I always though that sometimes in songs, words like "me" were sometimes pronounced like "may", as in the month, but I was never a 100% sure and thought it could just be my ears not really recognizing the sound of a foreign word, which is totally possible. But then I could swear that I heard the word "misery", in a song, sung as it was supposed to be rhyming with the sound "ay", and it was really emphasized.

So is this a commong thing that singers do to make the songs have more rhymes?


2 Answers 2


It's very common for singers to pronounce /i:/ ("ee") sound like /ej/ ("ey", like the letter "a").

To give a few more examples off the top of my head:

In the Metallica song "Battery", singer James Hetfield pronounces "battery" like "batter-ey" -- /bætərej/ rather than /bætəri/

In the Guns 'n Roses song "It's so Easy" (NSFW), singer Axel Rose pronounces "easy" like "eezey" /i:zej/ rather than /i:zi/

But why do they do it? For reasons I cannot explain, it often sounds "weak" to sing the "ee" sound, especially at the end of a word.

For a non-singing example, "partay" or "par-tay" /pɑr'tej/ is a somewhat common slang-y spelling and pronunciation of "party", and my feeling is it's for the same reason -- that the /ee/ sound at the end feels weak. A "partay" is definitely not a children's birthday party.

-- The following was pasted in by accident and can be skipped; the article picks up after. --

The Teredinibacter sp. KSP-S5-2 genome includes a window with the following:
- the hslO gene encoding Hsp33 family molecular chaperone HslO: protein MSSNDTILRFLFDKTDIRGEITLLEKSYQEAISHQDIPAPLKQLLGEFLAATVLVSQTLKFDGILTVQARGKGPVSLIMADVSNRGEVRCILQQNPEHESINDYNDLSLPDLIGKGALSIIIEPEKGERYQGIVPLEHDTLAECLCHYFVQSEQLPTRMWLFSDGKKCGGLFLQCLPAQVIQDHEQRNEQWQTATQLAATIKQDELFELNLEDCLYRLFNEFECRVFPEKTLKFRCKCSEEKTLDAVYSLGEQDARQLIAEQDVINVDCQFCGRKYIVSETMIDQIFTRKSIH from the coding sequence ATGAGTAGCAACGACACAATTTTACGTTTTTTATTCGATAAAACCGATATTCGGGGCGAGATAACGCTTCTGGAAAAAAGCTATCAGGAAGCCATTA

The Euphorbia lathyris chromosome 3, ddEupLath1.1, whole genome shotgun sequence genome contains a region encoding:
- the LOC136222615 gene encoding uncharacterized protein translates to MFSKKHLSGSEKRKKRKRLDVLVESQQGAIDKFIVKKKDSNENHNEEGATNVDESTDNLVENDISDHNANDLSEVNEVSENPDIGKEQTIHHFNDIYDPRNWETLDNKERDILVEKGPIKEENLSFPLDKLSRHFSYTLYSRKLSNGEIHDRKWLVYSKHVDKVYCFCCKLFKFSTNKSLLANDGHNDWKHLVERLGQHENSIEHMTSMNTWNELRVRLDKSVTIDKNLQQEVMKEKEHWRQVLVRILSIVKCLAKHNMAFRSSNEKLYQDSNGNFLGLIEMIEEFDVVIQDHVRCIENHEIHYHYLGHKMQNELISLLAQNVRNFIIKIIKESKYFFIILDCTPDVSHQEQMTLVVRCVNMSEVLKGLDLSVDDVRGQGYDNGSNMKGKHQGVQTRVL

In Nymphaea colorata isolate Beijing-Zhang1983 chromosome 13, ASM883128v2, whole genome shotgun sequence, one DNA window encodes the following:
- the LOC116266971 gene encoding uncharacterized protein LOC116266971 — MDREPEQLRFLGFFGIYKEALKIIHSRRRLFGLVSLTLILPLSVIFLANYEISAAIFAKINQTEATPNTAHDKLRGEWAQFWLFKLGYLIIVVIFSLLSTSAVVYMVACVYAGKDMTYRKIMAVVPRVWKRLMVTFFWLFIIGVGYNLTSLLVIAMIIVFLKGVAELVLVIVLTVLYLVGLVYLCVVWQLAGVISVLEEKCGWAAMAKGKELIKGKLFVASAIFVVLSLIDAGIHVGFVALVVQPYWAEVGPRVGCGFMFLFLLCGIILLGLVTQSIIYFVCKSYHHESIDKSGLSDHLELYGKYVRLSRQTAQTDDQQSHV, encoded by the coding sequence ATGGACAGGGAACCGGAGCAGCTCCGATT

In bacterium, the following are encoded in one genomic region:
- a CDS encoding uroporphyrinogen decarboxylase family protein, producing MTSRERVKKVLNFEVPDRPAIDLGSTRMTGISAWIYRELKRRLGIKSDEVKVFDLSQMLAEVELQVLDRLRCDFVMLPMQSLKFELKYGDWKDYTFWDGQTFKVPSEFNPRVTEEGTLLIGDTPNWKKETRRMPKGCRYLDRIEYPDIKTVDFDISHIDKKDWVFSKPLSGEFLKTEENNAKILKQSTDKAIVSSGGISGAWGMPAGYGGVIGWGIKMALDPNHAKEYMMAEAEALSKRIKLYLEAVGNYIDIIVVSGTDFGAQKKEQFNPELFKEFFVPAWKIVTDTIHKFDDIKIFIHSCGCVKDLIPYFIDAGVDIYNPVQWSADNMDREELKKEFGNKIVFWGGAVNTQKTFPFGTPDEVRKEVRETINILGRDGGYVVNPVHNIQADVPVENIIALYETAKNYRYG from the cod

Singers sometimes use regional accents, or distort the sound of a word for effect. Further, Middle and Elizabethan English vowels, in particular, were pronounced quite differently from that in modern English, so "olde ballades" may be pronounced differntly.

Don't use the pronunciation in a song as a guide to "correct" English. Consider how Gilbert and Sullivan had fun with "orphan" and "often", for example.

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